Colossus was the name of a series of computers developed by British
codebreakers in 1943-1945 to help in the cryptanalysis of the Lorenz cipher.
Colossus, the first large-scale electronic computer, was used against the German
system of teleprinter encryption known at Bletchley Park as 'Tunny'.
World-famous rebuild of the first modern computer. Colossus, the world's first
electronic computer, had a single purpose: to help decipher the Lorenz-
Feb 6, 2014 ... The men and women who built Colossus, the world's first programmable
electronic digital computer, gathered at the National Museum of ...
Aug 11, 2007 ... Demonstration video of the rebuilt Colossus computer at the Bletchley Park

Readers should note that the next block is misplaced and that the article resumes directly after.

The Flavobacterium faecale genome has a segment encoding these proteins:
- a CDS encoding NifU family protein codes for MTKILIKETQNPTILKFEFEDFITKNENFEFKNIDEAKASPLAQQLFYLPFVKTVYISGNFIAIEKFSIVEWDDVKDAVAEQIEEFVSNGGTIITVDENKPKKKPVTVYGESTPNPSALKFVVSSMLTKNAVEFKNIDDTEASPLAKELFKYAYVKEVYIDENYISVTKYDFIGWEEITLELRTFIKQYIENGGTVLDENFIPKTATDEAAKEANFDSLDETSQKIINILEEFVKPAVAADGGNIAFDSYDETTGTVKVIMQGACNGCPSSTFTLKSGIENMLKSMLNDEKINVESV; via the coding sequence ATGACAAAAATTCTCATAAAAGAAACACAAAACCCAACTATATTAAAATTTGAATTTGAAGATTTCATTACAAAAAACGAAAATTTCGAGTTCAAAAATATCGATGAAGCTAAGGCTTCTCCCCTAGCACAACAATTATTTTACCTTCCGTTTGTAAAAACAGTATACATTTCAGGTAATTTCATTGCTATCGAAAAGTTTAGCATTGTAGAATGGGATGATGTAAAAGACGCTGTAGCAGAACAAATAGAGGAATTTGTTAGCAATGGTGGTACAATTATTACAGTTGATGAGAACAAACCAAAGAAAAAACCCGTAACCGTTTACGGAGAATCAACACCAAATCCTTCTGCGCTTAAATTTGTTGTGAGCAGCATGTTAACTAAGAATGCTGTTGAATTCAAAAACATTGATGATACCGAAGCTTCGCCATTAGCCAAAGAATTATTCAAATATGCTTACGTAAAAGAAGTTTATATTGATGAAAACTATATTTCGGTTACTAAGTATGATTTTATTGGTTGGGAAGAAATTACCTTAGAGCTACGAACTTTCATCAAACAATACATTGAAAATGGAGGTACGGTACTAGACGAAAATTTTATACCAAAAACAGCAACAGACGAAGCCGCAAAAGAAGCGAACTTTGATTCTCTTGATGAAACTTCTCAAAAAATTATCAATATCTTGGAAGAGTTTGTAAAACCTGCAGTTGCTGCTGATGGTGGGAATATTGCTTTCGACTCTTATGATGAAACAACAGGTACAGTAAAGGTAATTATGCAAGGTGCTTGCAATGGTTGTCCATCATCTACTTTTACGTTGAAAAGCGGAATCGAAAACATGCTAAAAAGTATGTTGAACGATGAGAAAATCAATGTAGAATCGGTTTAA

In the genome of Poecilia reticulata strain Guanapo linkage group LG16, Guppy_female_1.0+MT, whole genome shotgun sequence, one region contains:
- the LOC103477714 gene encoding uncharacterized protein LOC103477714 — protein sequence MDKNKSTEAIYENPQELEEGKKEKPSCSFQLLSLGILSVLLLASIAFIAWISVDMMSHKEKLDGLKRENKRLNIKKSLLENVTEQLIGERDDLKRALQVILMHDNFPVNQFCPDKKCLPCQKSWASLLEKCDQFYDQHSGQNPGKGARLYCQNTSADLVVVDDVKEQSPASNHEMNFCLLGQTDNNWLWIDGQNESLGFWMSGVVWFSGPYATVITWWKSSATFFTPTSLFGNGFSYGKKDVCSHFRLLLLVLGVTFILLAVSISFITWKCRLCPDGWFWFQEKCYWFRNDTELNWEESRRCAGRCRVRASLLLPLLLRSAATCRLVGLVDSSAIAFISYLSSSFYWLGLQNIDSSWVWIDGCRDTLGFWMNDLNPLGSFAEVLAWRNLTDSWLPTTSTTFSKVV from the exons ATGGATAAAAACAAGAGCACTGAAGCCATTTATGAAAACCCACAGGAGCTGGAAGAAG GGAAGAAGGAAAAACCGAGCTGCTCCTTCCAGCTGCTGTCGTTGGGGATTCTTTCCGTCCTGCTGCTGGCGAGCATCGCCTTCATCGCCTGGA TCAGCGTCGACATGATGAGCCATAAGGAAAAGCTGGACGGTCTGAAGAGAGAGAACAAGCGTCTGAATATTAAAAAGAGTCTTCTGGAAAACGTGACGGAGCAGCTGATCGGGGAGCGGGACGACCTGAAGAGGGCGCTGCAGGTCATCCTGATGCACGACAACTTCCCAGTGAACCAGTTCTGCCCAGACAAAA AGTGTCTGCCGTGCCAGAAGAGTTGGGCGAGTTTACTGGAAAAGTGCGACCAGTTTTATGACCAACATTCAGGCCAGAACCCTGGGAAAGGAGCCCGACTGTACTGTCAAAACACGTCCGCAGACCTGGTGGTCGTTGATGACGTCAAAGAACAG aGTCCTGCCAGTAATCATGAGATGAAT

Museum in action. This machine was designed during WWII to ...
Develop machines to crack German codes. Among their triumphs was Colossus,
an electronic code-breaking computer that remained classified until the 1970s.
After Bill Tutte discovered the possible double delta attack against the Lorenz
cipher, the decryption of these German messages began to seem feasible.
The British Colossus was the first ever programmable digital computer. This top
secret computer came into service at the end of 1943 and was developed to ...
Mar 8, 2012 ... A short film made by Google to celebrate Colossus and those who built it, in
particular ... Colossus was the world's first electronic computer, us...
Bletchley Park Museum, Lorenz cipher, Colossus, electronic technology. ...
Colossus design started in March 1943. By December ... The Colossus Computer